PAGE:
And as to its being called 'kûrma' (tortoise); Prajapati, having assumed that form, created living beings. Now what he created, he made; and inasmuch as he made (kar), he is (called) 'kûrma;' and 'kûrma' being (the same as) 'kasyapa' (a tortoise), therefore all creatures are said to be descended from Kasyapa. Now this tortoise is the same as yonder sun: it is yonder sun he thus lays down (on the altar)... On the right (south) of the Ashâdhâ [Altar Brick] (he places it), for the tortoise (kûrma, masc.) is a male, and the Ashâdhâ a female...</poem>

—Satapatha Brahmnana, transliteration of Kanda VII, Adhyâya V, Brâhmana I, Verses 1-2 and 6[44] —Satapatha Brahmana, translation by Julius Eggeling (1900), Kanda VII, Adhyâya V, Brâhmana I, Verses 1-2 and 6[45]

Originally a form of Prajapati, the creator-god, the tortoise is thus clearly and directly linked with Vedic ritual sacrifice, the sun, and with Kasyapa as a creator (or progenitor). The tortoise is also stated to represent the three worlds (i.e. the triloka). SB states 'Pragapati (the lord of generation) represents productiveness... the male means productiveness'. SB 14.1.1, which relates the story of Vishnu becoming the greatest of the gods at a sacrifice of the gods before being decapitated by His bow, states the head of Vishnu became the sun when it fell.


As related in the main article, Matsya, the fish avatar of Vishnu, appears to Manu to warn him of an impending deluge. After being reared by and growing to an enormous size, Matsya then guides Manu's ship to safety at the peak of a mountain, where Manu re-establishes life through the performance of Vedic sacrificial rites (yajna). In Puranic accounts, Matsya also rescues the Vedas taken under the water, after they were stolen from Brahma by the Asura called Hayagriva (not to be confused with Hayagriva, the horse-headed avatar of Vishnu).[46] From the Shatapatha Brahmana:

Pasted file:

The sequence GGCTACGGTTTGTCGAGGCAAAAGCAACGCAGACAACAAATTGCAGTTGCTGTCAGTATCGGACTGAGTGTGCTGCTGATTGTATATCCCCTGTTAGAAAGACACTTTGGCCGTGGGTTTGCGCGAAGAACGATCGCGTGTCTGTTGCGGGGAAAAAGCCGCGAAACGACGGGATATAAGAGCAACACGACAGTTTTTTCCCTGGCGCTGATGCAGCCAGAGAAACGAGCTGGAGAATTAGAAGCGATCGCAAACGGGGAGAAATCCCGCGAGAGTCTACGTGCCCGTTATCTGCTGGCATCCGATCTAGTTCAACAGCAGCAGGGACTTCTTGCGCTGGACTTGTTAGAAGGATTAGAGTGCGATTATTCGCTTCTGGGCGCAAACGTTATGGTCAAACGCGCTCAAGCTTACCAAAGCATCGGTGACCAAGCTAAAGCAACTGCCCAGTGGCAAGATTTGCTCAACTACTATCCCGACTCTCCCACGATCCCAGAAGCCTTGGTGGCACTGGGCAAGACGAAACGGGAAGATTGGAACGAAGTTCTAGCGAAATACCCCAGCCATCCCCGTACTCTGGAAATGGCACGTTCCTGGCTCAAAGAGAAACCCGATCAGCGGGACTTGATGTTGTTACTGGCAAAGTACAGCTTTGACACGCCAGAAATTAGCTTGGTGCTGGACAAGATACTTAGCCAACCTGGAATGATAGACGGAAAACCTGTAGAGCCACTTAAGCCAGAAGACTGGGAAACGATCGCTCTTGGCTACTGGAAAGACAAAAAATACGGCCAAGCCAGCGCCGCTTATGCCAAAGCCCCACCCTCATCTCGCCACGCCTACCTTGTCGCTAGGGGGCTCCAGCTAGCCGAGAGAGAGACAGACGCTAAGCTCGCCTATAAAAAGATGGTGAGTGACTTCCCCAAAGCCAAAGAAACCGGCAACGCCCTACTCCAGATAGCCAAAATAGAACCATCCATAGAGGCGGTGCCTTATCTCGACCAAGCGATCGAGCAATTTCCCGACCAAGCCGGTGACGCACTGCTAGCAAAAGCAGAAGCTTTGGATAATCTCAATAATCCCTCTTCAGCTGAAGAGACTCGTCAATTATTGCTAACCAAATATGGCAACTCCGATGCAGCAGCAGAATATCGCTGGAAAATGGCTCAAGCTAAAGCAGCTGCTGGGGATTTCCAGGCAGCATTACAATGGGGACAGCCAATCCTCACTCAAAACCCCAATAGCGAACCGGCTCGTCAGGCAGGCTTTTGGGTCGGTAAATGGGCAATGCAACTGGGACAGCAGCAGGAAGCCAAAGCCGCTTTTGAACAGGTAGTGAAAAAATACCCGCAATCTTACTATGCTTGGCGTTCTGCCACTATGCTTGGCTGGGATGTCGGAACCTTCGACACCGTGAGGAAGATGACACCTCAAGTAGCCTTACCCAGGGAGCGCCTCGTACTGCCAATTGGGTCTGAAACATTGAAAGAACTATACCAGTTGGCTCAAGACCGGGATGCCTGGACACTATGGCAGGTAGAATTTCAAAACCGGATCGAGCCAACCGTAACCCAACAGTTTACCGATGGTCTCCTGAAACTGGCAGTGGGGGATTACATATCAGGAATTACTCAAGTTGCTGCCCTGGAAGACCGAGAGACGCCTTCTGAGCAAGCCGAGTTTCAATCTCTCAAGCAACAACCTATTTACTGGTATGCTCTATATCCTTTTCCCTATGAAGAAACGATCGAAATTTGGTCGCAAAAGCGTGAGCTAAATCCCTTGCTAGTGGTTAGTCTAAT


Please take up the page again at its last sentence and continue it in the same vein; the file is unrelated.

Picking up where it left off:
<poem style="font-style:italic;text-align:left" lang="en">manave ha vai prātaḥ | avanegyamudakamājahruryathedam pāṇibhyāmavanejanāyāharantyevaṃ tasyāvanenijānasya matsyaḥ pāṇī āpede

sa hāsmai vācamuvāda | bibhṛhi mā pārayiṣyāmi tveti kasmānmā pārayiṣyasītyaugha imāḥ sarvāḥ prajā nirvoḍhā tatastvā pārayitāsmīti kathaṃ te bhṛtiriti

sa hovāca | yāvadvai kṣullakā bhavāmo bahvī vai nastāvannāṣṭrā bhavatyuta matsya eva matsyaṃ gilati kumbhyām māgre bibharāsi sa yadā tāmativardhā atha karṣūṃ khātvā tasyām mā bibharāsi sa yadā tāmativardhā atha mā samudramabhyavaharāsi tarhi vā atināṣṭro bhavitāsmīti

śaśvaddha kaṣa āsa | sa hi jyeṣṭhaṃ vardhate 'thetithīṃ samāṃ tadaugha āgantā tanmā nāvamupakalpyopāsāsai sa augha utthite nāvamāpadyāsai tatastvā pārayitāsmīti</poem>